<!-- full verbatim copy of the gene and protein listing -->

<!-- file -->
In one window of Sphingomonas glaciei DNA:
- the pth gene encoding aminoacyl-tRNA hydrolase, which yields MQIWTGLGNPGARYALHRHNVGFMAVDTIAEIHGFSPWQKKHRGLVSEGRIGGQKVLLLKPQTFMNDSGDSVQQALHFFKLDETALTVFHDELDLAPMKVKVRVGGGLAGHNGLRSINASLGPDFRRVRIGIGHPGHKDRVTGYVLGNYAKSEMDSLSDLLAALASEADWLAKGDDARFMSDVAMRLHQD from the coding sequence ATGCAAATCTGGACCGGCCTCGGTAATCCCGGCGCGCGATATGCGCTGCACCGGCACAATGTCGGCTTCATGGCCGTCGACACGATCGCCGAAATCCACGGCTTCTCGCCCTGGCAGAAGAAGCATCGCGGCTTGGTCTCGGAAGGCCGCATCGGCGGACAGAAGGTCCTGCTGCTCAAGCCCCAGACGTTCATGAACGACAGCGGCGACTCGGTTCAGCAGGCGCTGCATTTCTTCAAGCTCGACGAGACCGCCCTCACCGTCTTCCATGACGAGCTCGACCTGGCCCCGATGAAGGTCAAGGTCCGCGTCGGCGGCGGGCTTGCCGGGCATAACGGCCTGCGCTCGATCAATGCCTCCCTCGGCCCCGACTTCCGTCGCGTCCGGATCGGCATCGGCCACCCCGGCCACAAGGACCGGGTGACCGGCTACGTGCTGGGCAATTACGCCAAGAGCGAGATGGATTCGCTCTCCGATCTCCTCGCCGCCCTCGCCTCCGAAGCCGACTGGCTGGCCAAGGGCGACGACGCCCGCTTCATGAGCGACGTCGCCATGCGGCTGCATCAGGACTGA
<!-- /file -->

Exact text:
In one window of Sphingomonas glaciei DNA:
- the pth gene encoding aminoacyl-tRNA hydrolase, which yields MQIWTGLGNPGARYALHRHNVGFMAVDTIAEIHGFSPWQKKHRGLVSEGRIGGQKVLLLKPQTFMNDSGDSVQQALHFFKLDETALTVFHDELDLAPMKVKVRVGGGLAGHNGLRSINASLGPDFRRVRIGIGHPGHKDRVTGYVLGNYAKSEMDSLSDLLAALASEADWLAKGDDARFMSDVAMRLHQD from the coding sequence ATGCAAATCTGGACCGGCCTCGGTAATCCCGGCGCGCGATATGCGCTGCACCGGCACAATGTCGGCTTCATGGCCGTCGACACGATCGCCGAAATCCACGGCTTCTCGCCCTGGCAGAAGAAGCATCGCGGCTTGGTCTCGGAAGGCCGCATCGGCGGACAGAAGGTCCTGCTGCTCAAGCCCCAGACGTTCATGAACGACAGCGGCGACTCGGTTCAGCAGGCGCTGCATTTCTTCAAGCTCGACGAGACCGCCCTCACCGTCTTCCATGACGAGCTCGACCTGGCCCCGATGAAGGTCAAGGTCCGCGTCGGCGGCGGGCTTGCCGGGCATAACGGCCTGCGCTCGATCAATGCCTCCCTCGGCCCCGACTTCCGTCGCGTCCGGATCGGCATCGGCCACCCCGGCCACAAGGACCGGGTGACCGGCTACGTGCTGGGCAATTACGCCAAGAGCGAGATGGATTCGCTCTCCGATCTCCTCGCCGCCCTCGCCTCCGAAGCCGACTGGCTGGCCAAGGGCGACGACGCCCGCTTCATGAGCGACGTCGCCATGCGGCTGCATCAGGACTGA